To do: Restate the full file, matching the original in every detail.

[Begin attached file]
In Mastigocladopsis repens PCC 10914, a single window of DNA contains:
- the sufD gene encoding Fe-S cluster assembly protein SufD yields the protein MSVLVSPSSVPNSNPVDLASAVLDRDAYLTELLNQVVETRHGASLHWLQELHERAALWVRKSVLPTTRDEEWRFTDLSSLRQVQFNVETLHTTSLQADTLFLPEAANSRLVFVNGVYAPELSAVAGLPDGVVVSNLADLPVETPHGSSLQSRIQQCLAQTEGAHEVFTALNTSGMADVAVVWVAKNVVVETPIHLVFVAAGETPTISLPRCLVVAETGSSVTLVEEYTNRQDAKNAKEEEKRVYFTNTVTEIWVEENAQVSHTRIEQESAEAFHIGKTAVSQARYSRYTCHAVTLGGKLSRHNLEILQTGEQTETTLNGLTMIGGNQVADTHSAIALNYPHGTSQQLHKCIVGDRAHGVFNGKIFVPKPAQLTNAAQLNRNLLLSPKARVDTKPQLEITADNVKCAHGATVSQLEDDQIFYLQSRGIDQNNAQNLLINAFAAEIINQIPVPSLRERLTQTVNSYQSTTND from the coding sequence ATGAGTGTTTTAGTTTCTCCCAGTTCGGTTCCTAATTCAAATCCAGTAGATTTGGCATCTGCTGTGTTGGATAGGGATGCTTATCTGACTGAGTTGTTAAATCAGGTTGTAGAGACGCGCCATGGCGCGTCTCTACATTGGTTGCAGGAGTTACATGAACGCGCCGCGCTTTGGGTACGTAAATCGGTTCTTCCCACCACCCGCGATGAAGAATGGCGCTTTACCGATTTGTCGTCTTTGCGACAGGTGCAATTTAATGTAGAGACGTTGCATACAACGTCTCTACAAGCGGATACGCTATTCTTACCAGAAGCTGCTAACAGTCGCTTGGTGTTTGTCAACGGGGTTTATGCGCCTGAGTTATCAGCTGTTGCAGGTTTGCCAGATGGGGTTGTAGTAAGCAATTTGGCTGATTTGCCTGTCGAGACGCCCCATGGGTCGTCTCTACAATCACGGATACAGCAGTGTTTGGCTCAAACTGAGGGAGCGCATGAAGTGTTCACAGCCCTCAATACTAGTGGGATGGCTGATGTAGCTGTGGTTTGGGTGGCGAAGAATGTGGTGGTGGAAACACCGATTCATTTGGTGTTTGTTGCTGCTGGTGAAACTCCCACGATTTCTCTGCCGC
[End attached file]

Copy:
In Mastigocladopsis repens PCC 10914, a single window of DNA contains:
- the sufD gene encoding Fe-S cluster assembly protein SufD yields the protein MSVLVSPSSVPNSNPVDLASAVLDRDAYLTELLNQVVETRHGASLHWLQELHERAALWVRKSVLPTTRDEEWRFTDLSSLRQVQFNVETLHTTSLQADTLFLPEAANSRLVFVNGVYAPELSAVAGLPDGVVVSNLADLPVETPHGSSLQSRIQQCLAQTEGAHEVFTALNTSGMADVAVVWVAKNVVVETPIHLVFVAAGETPTISLPRCLVVAETGSSVTLVEEYTNRQDAKNAKEEEKRVYFTNTVTEIWVEENAQVSHTRIEQESAEAFHIGKTAVSQARYSRYTCHAVTLGGKLSRHNLEILQTGEQTETTLNGLTMIGGNQVADTHSAIALNYPHGTSQQLHKCIVGDRAHGVFNGKIFVPKPAQLTNAAQLNRNLLLSPKARVDTKPQLEITADNVKCAHGATVSQLEDDQIFYLQSRGIDQNNAQNLLINAFAAEIINQIPVPSLRERLTQTVNSYQSTTND from the coding sequence ATGAGTGTTTTAGTTTCTCCCAGTTCGGTTCCTAATTCAAATCCAGTAGATTTGGCATCTGCTGTGTTGGATAGGGATGCTTATCTGACTGAGTTGTTAAATCAGGTTGTAGAGACGCGCCATGGCGCGTCTCTACATTGGTTGCAGGAGTTACATGAACGCGCCGCGCTTTGGGTACGTAAATCGGTTCTTCCCACCACCCGCGATGAAGAATGGCGCTTTACCGATTTGTCGTCTTTGCGACAGGTGCAATTTAATGTAGAGACGTTGCATACAACGTCTCTACAAGCGGATACGCTATTCTTACCAGAAGCTGCTAACAGTCGCTTGGTGTTTGTCAACGGGGTTTATGCGCCTGAGTTATCAGCTGTTGCAGGTTTGCCAGATGGGGTTGTAGTAAGCAATTTGGCTGATTTGCCTGTCGAGACGCCCCATGGGTCGTCTCTACAATCACGGATACAGCAGTGTTTGGCTCAAACTGAGGGAGCGCATGAAGTGTTCACAGCCCTCAATACTAGTGGGATGGCTGATGTAGCTGTGGTTTGGGTGGCGAAGAATGTGGTGGTGGAAACACCGATTCATTTGGTGTTTGTTGCTGCTGGTGAAACTCCCACGATTTCTCTGCCGC